Coach Ken Whisenhunt meets with the media after Friday's first minicamp practice.
Minicamp arrives every year, and the result is usually the same.
The theme on the first day is not about football – although Friday, the Cardinals did do a little of that for the first time since playing in Super Bowl XLIII – but about who is there, who is upset about money and contracts, and who is hurt because of it.
The Cardinals had all their veterans show up for the mandatory minicamp. But during the first workout, an absent Karlos Dansby raised eyebrows at first, especially as he works for a long-term deal -- until he showed up at the end of practice after a miscommunication about his physical. Adrian Wilson was there, as he always was, insisting he wasn't worrying about the contract extension the Cards keep saying is coming.
Meanwhile, Anquan Boldin and Darnell Dockett -- both upset they can't get new contracts -- were apparently going to come out to the workout and watch, after both reported hamstring injuries. Instead, the team sent them to take precautionary MRIs.
"They reported an injury we weren't aware of so as part of our procedure, we sent them for MRIs this morning," coach Ken Whisenhunt said, although even he understood the contractual situation.
"Hey, we know what's going on," Whisenhunt added. "So I'm not going to have much to say about that."
Last year, Boldin ended up in the same scenario, showing for the mandatory minicamp and then not practicing at all because he said his hamstring was acting up. Dockett has three years left on his contract, so his status isn't going to be changing anytime soon. But Boldin, with two years left on his contract, has been locked in a verbal tussle with the team since last offseason.
"This whole process has gone on long enough," Boldin said after the afternoon practice. "I think it is safe to say a lot of people are tired of it, including myself. Hopefully it is (resolved) sooner rather than later. Like I said, my stance never changed. Go back and listen to my interviews last offseason, training camp, whatever. I still feel the same way."
Boldin had asked the organization a couple of times to explore trading him. The team finally relented and openly solicited offers prior to the draft, but never got any proposals worth surrendering a three-time Pro Bowler.
Boldin, however, clearly was leery of the trade-talk process, asking reporters if they thought the Cards had truly made an effort to deal him. When there was no response, Boldin added, "Enough said."
He laughed when asked if he was making a point with his hamstring injury. "Naw, I'm not making a point, I'm just not able to go."
Boldin said he won't give up hope for a trade. He also wouldn't say he would be OK with an extension from the team, repeating a couple of times "my mind never changed. I still feel the same way" as he has all along.
Boldin added it was "too early to say what I will or won't do" in terms of showing up to training camp.
His biggest supporter in the locker room, quarterback Kurt Warner, understands the dilemma facing both the Cardinals and Boldin.
"We're not the same team, I'm not the same player, without Anquan Boldin," Warner said. "There is value in that. The hard part of this whole thing is this business is a business of timing. As an organization, you set things in place and say, this guy is going to come up in this (particular) year, you say this is when we address these two guys, and this is when we address these two guys.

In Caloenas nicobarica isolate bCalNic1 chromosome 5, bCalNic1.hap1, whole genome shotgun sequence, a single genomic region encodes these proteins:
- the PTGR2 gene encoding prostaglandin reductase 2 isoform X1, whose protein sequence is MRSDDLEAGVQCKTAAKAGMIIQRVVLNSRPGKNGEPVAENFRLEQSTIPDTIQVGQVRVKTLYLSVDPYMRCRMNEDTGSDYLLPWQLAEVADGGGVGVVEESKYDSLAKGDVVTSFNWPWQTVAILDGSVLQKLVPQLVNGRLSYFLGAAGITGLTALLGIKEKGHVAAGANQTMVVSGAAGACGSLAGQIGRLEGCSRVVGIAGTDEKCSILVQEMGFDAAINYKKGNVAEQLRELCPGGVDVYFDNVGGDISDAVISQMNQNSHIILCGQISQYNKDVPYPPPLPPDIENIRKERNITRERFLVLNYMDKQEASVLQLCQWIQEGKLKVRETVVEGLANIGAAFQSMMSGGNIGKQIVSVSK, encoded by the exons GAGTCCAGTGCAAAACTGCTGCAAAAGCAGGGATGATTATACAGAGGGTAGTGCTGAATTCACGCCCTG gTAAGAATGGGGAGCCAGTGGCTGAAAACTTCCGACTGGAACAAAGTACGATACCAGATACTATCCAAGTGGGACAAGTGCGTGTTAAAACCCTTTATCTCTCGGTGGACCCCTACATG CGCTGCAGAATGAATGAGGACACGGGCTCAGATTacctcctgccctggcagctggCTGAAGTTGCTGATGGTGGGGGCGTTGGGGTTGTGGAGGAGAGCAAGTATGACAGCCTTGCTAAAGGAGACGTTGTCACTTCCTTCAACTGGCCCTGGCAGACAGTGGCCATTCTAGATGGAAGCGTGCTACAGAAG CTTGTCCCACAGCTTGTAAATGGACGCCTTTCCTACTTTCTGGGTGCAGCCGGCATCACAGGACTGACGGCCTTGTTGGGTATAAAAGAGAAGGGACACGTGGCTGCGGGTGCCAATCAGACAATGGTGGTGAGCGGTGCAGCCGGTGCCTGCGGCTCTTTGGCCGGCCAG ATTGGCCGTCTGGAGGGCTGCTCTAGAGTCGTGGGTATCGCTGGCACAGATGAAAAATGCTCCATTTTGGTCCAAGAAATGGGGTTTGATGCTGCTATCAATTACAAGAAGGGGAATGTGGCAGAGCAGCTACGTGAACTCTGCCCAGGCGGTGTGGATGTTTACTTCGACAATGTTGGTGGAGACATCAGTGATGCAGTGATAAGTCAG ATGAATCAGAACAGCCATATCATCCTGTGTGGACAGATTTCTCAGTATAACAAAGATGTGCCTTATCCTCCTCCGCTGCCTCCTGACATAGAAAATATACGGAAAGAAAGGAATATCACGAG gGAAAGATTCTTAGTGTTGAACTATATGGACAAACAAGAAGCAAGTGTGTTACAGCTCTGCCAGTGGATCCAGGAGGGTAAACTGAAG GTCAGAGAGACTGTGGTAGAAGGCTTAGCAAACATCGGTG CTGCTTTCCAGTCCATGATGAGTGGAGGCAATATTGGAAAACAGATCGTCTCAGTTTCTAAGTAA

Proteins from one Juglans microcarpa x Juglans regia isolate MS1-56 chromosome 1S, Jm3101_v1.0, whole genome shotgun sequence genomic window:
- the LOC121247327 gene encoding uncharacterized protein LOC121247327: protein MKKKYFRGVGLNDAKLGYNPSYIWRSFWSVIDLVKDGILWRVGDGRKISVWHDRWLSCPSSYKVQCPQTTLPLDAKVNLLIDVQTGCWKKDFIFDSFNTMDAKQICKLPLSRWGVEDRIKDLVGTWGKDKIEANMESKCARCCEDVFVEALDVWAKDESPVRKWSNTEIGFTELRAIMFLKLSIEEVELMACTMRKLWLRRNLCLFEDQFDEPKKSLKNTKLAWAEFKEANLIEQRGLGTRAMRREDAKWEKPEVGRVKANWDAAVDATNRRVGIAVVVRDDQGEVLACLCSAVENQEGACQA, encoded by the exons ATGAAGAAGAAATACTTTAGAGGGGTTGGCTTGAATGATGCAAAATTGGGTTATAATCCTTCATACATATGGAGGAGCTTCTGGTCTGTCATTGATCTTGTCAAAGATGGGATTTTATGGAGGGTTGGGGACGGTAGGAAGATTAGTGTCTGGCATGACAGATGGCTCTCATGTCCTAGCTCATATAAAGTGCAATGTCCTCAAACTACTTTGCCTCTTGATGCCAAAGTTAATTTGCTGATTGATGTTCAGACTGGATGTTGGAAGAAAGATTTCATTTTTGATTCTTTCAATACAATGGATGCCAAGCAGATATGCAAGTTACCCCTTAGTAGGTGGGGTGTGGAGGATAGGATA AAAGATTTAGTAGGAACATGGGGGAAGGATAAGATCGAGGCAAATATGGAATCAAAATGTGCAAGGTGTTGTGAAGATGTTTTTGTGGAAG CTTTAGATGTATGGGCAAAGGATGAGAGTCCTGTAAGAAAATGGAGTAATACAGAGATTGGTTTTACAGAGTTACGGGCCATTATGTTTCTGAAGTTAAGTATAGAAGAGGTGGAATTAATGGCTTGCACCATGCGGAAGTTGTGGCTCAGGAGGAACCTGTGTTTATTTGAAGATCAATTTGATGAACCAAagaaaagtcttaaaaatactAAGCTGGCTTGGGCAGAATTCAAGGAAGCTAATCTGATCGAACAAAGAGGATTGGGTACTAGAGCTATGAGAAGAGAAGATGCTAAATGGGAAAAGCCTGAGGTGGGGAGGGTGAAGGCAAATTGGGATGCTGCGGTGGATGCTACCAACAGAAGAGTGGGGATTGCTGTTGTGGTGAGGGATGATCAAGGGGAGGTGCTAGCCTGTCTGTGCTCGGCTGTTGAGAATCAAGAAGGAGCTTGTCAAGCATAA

"So much is timing and the perfect timing. You just can't get to everybody every year. You understand the frustration on all sides."
The Cardinals have made it clear they want to extend Dansby and Wilson first, before embarking on any Boldin talks. The salary cap also plays a role; the team currently has between $5.3 and $5.4 million in cap room.
Dansby could get a long-term deal. Right now, he is playing under the one-year franchise tag number of $9.7 million. The last time he talked about his contract, he said he thought about "making a splash" in the 2010 free-agent market and didn't sound like a guy seeking to be locked up long term.
Friday, Dansby punted the question, especially after similar linebackers like Leroy Hill and veteran Ray Lewis more or less set the position's market.
"I'm not sure," Dansby said, referring contract questions to his agent. "I just want to strap it on again, get back to hitting guys and making plays."
Wilson said he didn't want to talk about his contract, and expressed surprise anyone would have thought he might have sat on the sidelines. He emphasized he didn't want to speak for any of his teammates, but personally, he wanted to enjoy life and his family and football, things that can be "taken away from you so quickly."
"Sometimes you have to let that petty stuff be petty stuff," said Wilson, who is going into the last year of his contract.
The contract issues can be a problem "if you keep worrying about it and if people keep talking about it," Wilson added. "You have to be positive in situations. I have said things in the past, and I still mean those things, but it doesn't mean I'm not going to come here and work."
Contact Darren Urban at firstname.lastname@example.org. Posted 5/1/09. Updated 5/1/09.